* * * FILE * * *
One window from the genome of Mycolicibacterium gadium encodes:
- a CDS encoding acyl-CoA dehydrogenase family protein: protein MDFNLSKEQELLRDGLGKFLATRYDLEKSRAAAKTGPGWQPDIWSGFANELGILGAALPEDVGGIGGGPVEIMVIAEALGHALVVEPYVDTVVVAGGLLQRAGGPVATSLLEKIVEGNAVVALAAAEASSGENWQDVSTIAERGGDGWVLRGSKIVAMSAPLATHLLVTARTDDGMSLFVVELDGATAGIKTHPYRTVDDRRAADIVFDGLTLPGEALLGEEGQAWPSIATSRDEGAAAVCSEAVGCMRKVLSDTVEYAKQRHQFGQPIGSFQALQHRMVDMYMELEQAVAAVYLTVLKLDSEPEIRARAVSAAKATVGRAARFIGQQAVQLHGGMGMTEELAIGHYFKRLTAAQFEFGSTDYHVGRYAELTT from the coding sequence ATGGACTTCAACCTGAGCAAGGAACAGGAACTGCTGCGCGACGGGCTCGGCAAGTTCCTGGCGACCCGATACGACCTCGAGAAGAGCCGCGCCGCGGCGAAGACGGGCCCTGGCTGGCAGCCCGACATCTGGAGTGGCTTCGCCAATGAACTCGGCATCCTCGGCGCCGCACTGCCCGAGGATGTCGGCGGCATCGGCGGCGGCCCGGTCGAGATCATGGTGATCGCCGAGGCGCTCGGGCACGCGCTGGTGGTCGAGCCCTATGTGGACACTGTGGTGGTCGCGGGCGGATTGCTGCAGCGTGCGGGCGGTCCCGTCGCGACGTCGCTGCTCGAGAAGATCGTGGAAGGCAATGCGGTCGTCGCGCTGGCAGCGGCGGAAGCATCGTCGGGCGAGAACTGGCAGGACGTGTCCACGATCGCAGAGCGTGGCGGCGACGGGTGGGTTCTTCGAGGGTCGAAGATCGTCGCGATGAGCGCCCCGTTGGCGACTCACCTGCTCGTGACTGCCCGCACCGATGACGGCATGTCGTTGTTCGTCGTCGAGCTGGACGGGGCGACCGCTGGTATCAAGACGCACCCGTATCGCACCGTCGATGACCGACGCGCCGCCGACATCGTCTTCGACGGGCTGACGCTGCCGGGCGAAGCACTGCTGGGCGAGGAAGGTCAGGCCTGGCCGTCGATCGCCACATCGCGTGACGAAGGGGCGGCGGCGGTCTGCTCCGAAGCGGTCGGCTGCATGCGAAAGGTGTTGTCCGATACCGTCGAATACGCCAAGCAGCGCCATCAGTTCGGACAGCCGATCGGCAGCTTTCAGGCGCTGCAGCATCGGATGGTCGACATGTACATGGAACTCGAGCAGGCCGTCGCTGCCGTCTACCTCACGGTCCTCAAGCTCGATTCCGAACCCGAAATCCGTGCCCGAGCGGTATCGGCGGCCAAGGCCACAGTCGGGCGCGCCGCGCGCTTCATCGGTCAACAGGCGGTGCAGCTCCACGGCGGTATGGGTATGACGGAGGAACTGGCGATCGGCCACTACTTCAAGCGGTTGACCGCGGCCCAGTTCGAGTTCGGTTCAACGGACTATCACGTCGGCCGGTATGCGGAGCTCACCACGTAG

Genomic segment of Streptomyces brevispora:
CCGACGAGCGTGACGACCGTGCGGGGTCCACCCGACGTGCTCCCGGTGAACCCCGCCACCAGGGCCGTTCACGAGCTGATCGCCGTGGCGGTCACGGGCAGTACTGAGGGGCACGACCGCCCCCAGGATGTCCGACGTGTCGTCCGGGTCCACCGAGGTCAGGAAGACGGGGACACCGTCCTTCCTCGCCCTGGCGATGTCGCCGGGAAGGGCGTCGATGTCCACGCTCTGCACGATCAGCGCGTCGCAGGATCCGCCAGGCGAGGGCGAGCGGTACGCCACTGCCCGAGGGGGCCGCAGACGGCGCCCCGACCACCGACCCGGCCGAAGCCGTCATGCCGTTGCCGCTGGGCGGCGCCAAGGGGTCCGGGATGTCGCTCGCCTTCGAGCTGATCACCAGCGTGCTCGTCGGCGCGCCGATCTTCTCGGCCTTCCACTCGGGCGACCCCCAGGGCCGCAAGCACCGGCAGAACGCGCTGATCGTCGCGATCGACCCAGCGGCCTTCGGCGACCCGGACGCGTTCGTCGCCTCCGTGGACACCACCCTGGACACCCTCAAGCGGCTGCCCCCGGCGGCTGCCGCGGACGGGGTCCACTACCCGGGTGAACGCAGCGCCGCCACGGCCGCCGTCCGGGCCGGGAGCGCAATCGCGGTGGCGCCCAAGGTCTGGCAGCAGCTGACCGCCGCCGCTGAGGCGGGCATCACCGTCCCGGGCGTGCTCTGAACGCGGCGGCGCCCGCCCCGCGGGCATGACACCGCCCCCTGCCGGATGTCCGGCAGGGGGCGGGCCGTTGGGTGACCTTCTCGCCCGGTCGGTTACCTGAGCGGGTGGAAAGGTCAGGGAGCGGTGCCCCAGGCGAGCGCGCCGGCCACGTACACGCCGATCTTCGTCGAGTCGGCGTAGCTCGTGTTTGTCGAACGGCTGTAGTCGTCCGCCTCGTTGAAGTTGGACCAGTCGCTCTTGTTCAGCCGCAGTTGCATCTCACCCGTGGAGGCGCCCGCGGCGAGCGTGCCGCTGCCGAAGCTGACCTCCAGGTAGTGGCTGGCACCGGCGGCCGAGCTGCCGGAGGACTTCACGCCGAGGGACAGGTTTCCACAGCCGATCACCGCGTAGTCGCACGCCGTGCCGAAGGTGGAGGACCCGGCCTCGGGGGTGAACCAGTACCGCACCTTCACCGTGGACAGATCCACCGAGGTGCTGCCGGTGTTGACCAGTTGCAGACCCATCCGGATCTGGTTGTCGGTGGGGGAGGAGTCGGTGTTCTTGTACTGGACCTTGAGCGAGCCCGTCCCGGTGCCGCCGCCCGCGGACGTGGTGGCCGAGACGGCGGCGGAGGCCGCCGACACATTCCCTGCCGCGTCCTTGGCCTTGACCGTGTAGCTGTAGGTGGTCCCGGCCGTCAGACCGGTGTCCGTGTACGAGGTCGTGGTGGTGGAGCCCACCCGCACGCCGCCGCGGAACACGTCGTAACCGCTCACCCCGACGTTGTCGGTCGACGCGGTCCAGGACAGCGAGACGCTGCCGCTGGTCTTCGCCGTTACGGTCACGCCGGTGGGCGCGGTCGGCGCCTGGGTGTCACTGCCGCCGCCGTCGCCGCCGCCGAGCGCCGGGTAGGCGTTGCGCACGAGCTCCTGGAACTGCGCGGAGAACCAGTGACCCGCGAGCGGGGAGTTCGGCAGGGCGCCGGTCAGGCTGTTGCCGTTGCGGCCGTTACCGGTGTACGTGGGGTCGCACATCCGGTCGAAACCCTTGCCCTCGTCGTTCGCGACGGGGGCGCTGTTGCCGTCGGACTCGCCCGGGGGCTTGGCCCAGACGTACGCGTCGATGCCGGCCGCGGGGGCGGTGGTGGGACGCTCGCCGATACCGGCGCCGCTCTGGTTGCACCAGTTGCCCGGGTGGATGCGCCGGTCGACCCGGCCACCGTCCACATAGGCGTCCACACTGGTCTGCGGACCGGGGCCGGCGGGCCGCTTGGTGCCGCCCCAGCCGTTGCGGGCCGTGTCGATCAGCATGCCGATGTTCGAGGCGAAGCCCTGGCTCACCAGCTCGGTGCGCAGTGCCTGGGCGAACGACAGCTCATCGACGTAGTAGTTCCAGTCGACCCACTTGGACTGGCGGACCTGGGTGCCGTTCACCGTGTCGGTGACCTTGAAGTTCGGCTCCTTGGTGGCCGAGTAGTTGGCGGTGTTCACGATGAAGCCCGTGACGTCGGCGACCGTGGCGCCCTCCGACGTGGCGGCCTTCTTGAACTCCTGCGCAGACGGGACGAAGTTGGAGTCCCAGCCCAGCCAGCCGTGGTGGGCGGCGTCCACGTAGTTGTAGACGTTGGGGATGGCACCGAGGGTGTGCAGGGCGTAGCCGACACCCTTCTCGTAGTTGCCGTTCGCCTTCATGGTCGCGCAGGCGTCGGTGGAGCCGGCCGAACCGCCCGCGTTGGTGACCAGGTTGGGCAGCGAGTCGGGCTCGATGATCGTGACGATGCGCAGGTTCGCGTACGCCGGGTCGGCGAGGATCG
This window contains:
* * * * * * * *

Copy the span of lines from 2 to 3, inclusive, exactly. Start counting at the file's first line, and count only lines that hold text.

- a CDS encoding acyl-CoA dehydrogenase family protein: protein MDFNLSKEQELLRDGLGKFLATRYDLEKSRAAAKTGPGWQPDIWSGFANELGILGAALPEDVGGIGGGPVEIMVIAEALGHALVVEPYVDTVVVAGGLLQRAGGPVATSLLEKIVEGNAVVALAAAEASSGENWQDVSTIAERGGDGWVLRGSKIVAMSAPLATHLLVTARTDDGMSLFVVELDGATAGIKTHPYRTVDDRRAADIVFDGLTLPGEALLGEEGQAWPSIATSRDEGAAAVCSEAVGCMRKVLSDTVEYAKQRHQFGQPIGSFQALQHRMVDMYMELEQAVAAVYLTVLKLDSEPEIRARAVSAAKATVGRAARFIGQQAVQLHGGMGMTEELAIGHYFKRLTAAQFEFGSTDYHVGRYAELTT from the coding sequence ATGGACTTCAACCTGAGCAAGGAACAGGAACTGCTGCGCGACGGGCTCGGCAAGTTCCTGGCGACCCGATACGACCTCGAGAAGAGCCGCGCCGCGGCGAAGACGGGCCCTGGCTGGCAGCCCGACATCTGGAGTGGCTTCGCCAATGAACTCGGCATCCTCGGCGCCGCACTGCCCGAGGATGTCGGCGGCATCGGCGGCGGCCCGGTCGAGATCATGGTGATCGCCGAGGCGCTCGGGCACGCGCTGGTGGTCGAGCCCTATGTGGACACTGTGGTGGTCGCGGGCGGATTGCTGCAGCGTGCGGGCGGTCCCGTCGCGACGTCGCTGCTCGAGAAGATCGTGGAAGGCAATGCGGTCGTCGCGCTGGCAGCGGCGGAAGCATCGTCGGGCGAGAACTGGCAGGACGTGTCCACGATCGCAGAGCGTGGCGGCGACGGGTGGGTTCTTCGAGGGTCGAAGATCGTCGCGATGAGCGCCCCGTTGGCGACTCACCTGCTCGTGACTGCCCGCACCGATGACGGCATGTCGTTGTTCGTCGTCGAGCTGGACGGGGCGACCGCTGGTATCAAGACGCACCCGTATCGCACCGTCGATGACCGACGCGCCGCCGACATCGTCTTCGACGGGCTGACGCTGCCGGGCGAAGCACTGCTGGGCGAGGAAGGTCAGGCCTGGCCGTCGATCGCCACATCGCGTGACGAAGGGGCGGCGGCGGTCTGCTCCGAAGCGGTCGGCTGCATGCGAAAGGTGTTGTCCGATACCGTCGAATACGCCAAGCAGCGCCATCAGTTCGGACAGCCGATCGGCAGCTTTCAGGCGCTGCAGCATCGGATGGTCGACATGTACATGGAACTCGAGCAGGCCGTCGCTGCCGTCTACCTCACGGTCCTCAAGCTCGATTCCGAACCCGAAATCCGTGCCCGAGCGGTATCGGCGGCCAAGGCCACAGTCGGGCGCGCCGCGCGCTTCATCGGTCAACAGGCGGTGCAGCTCCACGGCGGTATGGGTATGACGGAGGAACTGGCGATCGGCCACTACTTCAAGCGGTTGACCGCGGCCCAGTTCGAGTTCGGTTCAACGGACTATCACGTCGGCCGGTATGCGGAGCTCACCACGTAG

Genomic segment of Streptomyces brevispora: